Third, leverage the resources available to you! There are mentorship programs, scholarships, accelerator programs, even vocational counseling services available for people with disabilities. And finally, bring your whole self to your interviews and workplaces. If you’re comfortable, transparency around your disability can eliminate stigma and allow people to support you better. We would never ask anyone to hide who they are for a job, and those with disabilities shouldn’t have to either! You've got this!

How was your internship at Alation?

I discovered Alation while browsing tech internships on Simplify – Simplify had a variety of job discovery tools including personalized matching and handpicked lists of opportunities. My goal was to find remote internships in a number of areas like marketing, product management, corporate social responsibility, and finance. Alation’s internship was listed as one of the tech internships, and I was excited about the possibility of working in a rotational internship over the summer. The description made it clear that this was a unique internship. That said, I had no idea what the company did, but I tailored my resume and cover letter to the description and fired it off. I didn’t think I’d actually get the internship! Getting the email that I got the internship was surreal, and I realized I have Simplify to thank for it.

Over the 12 weeks of my internship, I worked on over 15 different projects, ranging from developing webpages, to crafting major emails announcing new product launches. In addition to the hard work, they managed to throw in quite a bit of fun. I worked with other interns, networked with people across the company, and even got to experience a virtual escape room. When I started college, I had almost no experience. But at the end of my first summer in college, I’ve found an entire world has opened up to me because I was able to gain work experience, and build a new network. At the start of the summer, I had no idea what field of work I wanted to build my career in. At the end, I discovered that I really enjoy marketing, and I hope to build my career in the field. Hopefully by going back to Alation!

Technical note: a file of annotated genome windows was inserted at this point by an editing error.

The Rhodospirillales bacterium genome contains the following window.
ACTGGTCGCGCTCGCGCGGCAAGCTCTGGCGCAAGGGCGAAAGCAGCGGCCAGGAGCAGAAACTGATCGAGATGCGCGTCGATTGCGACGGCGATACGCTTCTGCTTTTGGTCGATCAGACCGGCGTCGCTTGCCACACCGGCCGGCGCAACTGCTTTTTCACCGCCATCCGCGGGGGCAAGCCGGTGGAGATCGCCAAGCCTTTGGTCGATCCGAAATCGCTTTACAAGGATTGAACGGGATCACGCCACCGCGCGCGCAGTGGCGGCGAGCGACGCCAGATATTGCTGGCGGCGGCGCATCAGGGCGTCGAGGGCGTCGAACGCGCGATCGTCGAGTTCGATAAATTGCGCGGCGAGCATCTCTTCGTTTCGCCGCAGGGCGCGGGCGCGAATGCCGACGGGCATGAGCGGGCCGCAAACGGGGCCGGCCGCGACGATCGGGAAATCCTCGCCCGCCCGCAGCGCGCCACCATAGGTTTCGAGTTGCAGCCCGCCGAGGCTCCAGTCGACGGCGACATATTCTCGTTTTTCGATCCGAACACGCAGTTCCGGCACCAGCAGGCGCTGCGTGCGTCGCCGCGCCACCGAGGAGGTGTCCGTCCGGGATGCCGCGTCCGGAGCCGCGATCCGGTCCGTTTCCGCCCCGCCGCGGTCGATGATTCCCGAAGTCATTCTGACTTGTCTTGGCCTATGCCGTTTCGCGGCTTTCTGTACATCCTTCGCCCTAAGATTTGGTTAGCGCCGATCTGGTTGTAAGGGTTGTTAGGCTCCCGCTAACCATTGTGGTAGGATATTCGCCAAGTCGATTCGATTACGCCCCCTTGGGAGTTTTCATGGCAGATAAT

What I’ve learned from all this is that life is about finding the right support for you. Whether that’s new tech like Simplify, new friends to support you, or new career opportunities. When you build the right support system, you’re also building a new path in life.

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Want to learn more about Jessica's internship at Alation? Read about it in her blog post here, or follow her on LinkedIn!

Conclusion

A huge thank you Jessica for sharing her experience with us! We're super honored to have been a small part of her recruiting journey and to have helped promote accessibility and inclusion for tens of thousands of job seekers around the world.

If you are or know of a company or institution looking to support candidates and promote accessibility and inclusion for the recruiting process – we'd love to help!

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Want to work with Simplify to promote recruiting accessibility and inclusion? Fill out this contact form and we'll reach out!